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  • The Fabric of Space: Water, Modernity, and the Urban Imagination by Matthew Gandy
  • Jamie Benidickson
The Fabric of Space: Water, Modernity, and the Urban Imagination. By Matthew Gandy. Cambridge, MA: MIT Press. 2014.

This volume explores selected aspects of the water and wastewater infrastructure of six megacities with an emphasis on distinctive characteristics rather than systematic comparison. Modernity, particularly in its technological and social dimensions, serves to unite the essays thematically, with perspectives on nature and the environment as a background theme.

Part history, part critique, and sometimes travelogue, the collection takes us through the sewers of Paris, then, by way of the recreational landscapes of Berlin, to the malarial swamps of Lagos. Then en route to the severely challenged lawful and unlawful water conduits of Mumbai before delivering readers to the vanished Los Angeles River and a not so fictional London widely inundated by rising groundwater levels and surface flooding.

Within the narrative of the construction of 350 miles of Paris sewers by 1870, Gandy presents his more elaborate enterprise: “By tracing the history of water in urban space we can begin to develop a fuller understanding of changing relations between the body and urban form under the impetus of capitalist urbanization.” The Berlin story then illustrates the role of industrialization in promoting civic appreciation for nature’s contribution to urban well-being including, for example, opportunities for bathing and outdoor waterside recreation on the part of the growing workforce. Swamp draining in Nigeria—the removal of surface waters and disease carrying insects—represented a strategic colonial priority that simultaneously contributed to social ordering and the discipline of nature. Mumbai’s continuing struggle to achieve any semblance on or below the ground of its engineers’ ambitions for water supply calls into question technologically-driven urban futures. Yet efforts to pull back from the brink through projects of ecological restoration—such as those repeatedly proposed in parts of Los Angeles—are presented as equally facing severe obstacles. These might take the form of social discord or at least lack of universal [End Page 89] consent, or, profound water shortages such as California has experienced more dramatically since this book was written. The issues facing the city of London in connection with rising tides or increased flow along the Thames again suggest the difficulties of altering course to embrace ecological or nature-based responses to the imperatives of adaptation.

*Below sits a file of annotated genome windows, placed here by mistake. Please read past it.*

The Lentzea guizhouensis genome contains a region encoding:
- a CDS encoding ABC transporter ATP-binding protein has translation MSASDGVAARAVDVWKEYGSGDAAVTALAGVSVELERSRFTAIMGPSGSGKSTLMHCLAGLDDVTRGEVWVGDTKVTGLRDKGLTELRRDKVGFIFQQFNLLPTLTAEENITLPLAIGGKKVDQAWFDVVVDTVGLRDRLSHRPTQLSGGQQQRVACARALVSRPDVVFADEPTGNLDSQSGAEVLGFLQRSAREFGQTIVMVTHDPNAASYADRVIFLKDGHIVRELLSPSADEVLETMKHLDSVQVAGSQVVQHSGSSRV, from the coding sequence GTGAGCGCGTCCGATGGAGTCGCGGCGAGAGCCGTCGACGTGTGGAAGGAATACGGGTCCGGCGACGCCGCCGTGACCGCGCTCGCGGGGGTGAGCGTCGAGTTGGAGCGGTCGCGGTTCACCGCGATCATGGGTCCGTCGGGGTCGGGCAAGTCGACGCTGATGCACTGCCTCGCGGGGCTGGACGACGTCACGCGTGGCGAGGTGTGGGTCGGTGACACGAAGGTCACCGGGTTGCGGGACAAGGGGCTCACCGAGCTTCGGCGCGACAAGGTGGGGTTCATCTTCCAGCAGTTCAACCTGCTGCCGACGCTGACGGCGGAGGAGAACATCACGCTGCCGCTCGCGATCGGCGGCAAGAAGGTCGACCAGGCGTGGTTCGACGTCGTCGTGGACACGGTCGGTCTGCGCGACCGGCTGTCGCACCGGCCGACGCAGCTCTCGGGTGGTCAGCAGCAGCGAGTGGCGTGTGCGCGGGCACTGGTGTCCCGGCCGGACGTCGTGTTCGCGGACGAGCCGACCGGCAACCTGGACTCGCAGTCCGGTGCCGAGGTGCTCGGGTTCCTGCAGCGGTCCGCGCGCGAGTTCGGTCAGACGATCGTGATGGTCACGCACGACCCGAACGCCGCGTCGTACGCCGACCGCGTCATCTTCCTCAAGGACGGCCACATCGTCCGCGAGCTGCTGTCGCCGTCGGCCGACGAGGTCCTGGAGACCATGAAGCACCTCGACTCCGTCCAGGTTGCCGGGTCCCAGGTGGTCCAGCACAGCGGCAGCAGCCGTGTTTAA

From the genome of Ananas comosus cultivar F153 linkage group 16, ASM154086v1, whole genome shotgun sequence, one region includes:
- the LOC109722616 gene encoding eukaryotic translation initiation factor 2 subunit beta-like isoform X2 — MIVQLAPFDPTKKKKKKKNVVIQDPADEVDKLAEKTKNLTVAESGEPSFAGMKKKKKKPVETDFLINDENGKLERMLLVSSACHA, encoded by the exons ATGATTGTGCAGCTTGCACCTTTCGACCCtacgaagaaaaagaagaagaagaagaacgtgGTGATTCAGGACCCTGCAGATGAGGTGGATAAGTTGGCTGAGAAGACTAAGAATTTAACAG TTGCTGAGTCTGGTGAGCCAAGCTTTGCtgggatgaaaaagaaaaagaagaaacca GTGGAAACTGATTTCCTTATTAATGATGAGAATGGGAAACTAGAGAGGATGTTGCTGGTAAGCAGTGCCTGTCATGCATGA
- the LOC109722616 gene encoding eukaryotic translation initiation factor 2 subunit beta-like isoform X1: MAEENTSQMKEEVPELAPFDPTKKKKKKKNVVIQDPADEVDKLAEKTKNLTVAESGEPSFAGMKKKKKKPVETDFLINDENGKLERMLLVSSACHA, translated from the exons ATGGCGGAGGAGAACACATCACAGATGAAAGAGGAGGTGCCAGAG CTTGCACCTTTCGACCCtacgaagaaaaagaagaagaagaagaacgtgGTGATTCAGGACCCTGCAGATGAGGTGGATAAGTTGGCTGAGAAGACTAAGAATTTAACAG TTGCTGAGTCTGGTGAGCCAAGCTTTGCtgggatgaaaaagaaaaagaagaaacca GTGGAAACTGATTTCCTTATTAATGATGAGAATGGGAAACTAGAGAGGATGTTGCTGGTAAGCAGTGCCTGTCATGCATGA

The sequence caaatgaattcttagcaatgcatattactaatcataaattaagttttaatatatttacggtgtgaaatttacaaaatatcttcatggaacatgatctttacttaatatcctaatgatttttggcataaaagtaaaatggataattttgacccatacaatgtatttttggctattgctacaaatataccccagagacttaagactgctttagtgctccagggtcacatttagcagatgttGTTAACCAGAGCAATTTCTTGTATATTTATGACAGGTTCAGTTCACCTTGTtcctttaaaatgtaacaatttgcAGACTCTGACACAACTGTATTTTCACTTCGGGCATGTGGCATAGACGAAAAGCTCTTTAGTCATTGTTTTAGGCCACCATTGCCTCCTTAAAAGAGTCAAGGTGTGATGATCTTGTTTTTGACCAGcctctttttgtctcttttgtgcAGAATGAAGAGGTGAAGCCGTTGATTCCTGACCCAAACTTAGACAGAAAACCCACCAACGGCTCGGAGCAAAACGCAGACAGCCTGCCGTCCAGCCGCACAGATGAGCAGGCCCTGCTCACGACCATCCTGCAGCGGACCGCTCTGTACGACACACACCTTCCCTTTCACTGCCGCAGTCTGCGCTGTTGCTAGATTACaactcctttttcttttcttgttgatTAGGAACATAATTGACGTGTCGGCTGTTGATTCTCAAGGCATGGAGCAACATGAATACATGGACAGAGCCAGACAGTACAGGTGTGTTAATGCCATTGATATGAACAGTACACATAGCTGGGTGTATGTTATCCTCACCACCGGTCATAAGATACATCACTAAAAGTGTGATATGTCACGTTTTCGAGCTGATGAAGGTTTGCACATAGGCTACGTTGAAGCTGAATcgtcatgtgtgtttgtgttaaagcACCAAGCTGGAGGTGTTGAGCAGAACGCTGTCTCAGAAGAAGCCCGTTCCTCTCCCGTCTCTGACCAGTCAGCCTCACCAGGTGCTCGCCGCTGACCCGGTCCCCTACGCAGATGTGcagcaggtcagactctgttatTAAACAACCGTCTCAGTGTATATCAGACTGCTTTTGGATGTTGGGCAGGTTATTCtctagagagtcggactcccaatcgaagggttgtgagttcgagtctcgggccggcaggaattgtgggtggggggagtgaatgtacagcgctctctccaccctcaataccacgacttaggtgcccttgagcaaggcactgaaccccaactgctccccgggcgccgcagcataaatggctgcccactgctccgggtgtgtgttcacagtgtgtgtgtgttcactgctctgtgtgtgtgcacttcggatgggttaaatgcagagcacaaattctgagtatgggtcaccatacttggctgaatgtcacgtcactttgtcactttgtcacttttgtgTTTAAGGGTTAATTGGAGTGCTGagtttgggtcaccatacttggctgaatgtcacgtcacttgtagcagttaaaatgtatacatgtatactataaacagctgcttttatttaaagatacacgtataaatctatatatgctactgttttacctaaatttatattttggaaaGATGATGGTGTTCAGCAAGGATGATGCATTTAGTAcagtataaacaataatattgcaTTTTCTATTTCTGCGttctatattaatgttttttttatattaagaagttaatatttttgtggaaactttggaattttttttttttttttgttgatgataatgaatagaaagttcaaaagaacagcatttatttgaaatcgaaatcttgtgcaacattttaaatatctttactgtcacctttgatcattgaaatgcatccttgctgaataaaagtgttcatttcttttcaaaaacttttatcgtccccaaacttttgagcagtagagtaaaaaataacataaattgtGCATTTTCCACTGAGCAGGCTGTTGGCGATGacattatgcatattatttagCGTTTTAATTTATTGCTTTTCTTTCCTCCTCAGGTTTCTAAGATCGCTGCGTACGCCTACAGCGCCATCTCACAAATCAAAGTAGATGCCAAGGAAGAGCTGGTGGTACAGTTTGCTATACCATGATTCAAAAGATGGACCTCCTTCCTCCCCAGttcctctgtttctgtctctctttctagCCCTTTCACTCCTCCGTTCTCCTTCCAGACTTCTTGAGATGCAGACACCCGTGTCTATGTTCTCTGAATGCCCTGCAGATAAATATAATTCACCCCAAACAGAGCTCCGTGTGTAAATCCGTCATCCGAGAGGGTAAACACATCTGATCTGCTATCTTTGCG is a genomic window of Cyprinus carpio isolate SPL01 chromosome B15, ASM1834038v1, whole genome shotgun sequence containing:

The six prominent illustrations of the modernization of urban water supply and management arrangements ultimately serve to anchor a cautionary observation about what can and cannot be accomplished: “water is ostensibly universal, as a metabolic component of urban life, yet it remains highly differentiated in its cultural and material appropriations… The fickle materialities of water serve to allude both technomodern attempts to control nature as well as increasingly sophisticated attempts to model socioecological systems.”

The environmental or ecological backdrop is often insightfully addressed (with the significant exception of biodiversity) even though the index slots valuable and provocative discussions of adaptation and resilience under climate change.

Jamie Benidickson
University of Ottawa, Canada


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pp. 89-90
Launched on MUSE
Open Access
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